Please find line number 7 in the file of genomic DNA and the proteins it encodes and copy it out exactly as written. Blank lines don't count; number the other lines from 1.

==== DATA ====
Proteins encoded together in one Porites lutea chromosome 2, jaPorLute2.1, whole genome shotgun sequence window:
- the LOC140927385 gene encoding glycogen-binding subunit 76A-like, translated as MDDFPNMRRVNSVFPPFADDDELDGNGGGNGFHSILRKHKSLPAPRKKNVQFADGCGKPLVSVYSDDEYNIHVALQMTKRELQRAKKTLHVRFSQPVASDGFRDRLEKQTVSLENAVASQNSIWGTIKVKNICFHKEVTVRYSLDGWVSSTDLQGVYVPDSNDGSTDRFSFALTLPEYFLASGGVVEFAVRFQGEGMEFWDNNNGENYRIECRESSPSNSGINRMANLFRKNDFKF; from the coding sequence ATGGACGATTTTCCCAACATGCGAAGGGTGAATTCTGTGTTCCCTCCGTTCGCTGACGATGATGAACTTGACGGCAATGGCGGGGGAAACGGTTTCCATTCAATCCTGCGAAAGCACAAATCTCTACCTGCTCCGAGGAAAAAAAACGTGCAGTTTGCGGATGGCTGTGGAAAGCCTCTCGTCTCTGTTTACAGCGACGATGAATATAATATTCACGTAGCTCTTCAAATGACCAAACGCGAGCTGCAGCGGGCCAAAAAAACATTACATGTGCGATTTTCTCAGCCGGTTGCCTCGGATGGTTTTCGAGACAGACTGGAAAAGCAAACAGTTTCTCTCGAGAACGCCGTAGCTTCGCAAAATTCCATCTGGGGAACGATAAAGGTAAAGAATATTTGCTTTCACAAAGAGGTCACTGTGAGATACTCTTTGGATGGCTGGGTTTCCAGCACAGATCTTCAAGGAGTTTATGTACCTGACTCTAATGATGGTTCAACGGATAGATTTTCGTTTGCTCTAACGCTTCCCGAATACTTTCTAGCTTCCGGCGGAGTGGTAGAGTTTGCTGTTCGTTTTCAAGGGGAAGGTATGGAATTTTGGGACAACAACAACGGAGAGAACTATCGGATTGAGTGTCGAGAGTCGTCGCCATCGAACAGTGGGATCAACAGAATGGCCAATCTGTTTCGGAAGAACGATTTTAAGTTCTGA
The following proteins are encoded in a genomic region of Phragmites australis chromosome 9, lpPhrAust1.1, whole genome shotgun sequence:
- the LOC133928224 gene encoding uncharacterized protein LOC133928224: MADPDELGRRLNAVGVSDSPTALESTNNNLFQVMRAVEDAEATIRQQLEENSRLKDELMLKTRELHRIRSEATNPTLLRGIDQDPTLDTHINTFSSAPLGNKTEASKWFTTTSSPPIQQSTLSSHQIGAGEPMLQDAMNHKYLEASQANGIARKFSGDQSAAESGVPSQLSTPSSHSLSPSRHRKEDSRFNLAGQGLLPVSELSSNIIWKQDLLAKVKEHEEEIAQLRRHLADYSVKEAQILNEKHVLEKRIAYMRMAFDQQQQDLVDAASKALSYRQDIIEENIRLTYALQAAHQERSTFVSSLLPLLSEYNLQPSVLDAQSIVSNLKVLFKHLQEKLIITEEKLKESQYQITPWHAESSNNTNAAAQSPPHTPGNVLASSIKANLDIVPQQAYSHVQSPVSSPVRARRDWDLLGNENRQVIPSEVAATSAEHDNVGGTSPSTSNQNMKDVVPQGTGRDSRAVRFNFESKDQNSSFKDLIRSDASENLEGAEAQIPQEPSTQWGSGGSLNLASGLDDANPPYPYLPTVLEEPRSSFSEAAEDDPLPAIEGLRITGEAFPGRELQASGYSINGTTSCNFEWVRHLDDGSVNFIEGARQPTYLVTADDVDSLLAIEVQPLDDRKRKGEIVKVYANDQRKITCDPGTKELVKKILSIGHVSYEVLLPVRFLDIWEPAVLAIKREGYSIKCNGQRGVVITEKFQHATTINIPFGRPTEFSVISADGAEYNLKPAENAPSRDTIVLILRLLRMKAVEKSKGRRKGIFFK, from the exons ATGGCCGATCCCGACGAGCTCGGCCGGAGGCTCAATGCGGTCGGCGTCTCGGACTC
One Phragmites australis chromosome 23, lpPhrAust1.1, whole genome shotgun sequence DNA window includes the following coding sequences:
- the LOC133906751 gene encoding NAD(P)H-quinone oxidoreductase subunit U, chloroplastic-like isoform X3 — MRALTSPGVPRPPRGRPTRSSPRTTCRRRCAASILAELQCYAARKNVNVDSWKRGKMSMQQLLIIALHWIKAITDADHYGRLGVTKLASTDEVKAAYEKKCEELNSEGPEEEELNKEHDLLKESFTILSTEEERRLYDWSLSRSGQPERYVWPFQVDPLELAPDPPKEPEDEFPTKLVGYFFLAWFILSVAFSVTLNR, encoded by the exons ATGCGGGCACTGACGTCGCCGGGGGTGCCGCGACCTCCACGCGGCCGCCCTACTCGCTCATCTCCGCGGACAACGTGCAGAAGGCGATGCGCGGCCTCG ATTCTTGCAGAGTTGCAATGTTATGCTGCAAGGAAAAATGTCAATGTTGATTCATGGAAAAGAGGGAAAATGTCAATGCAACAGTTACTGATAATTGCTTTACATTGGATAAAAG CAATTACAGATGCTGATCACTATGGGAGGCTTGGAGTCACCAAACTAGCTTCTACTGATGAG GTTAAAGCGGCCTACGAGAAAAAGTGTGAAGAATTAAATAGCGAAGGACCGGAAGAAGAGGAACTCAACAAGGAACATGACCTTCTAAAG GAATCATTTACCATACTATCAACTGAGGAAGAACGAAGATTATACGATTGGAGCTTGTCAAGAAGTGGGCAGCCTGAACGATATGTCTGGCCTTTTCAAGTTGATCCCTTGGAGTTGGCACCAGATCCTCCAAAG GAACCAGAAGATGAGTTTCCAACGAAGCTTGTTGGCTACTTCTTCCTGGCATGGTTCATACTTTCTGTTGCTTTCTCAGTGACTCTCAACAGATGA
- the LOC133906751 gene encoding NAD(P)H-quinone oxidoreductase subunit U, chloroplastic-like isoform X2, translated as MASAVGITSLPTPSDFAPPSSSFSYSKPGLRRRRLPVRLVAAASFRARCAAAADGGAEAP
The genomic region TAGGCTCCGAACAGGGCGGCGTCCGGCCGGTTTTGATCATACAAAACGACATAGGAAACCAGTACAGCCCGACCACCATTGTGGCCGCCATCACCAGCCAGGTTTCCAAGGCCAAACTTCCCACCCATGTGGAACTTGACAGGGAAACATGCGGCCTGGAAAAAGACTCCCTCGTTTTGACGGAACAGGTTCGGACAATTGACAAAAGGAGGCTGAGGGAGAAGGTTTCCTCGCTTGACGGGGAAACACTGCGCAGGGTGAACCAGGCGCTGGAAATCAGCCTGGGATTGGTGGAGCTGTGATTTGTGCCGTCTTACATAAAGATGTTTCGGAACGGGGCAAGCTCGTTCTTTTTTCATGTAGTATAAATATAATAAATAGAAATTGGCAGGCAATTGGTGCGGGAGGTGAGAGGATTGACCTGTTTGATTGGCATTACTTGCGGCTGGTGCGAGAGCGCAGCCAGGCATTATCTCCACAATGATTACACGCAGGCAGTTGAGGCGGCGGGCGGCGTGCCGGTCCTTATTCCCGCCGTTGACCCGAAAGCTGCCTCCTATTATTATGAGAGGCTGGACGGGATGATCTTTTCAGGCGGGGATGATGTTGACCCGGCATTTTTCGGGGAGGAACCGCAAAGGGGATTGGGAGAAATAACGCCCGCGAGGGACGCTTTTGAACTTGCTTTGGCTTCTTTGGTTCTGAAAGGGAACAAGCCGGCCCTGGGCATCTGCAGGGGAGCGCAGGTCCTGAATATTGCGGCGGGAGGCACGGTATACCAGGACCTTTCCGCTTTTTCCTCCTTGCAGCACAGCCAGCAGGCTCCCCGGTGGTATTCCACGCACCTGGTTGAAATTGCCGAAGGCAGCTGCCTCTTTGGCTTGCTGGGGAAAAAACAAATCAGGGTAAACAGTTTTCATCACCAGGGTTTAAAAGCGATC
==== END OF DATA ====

- the LOC133906751 gene encoding NAD(P)H-quinone oxidoreductase subunit U, chloroplastic-like isoform X2, translated as MASAVGITSLPTPSDFAPPSSSFSYSKPGLRRRRLPVRLVAAASFRARCAAAADGGAEAP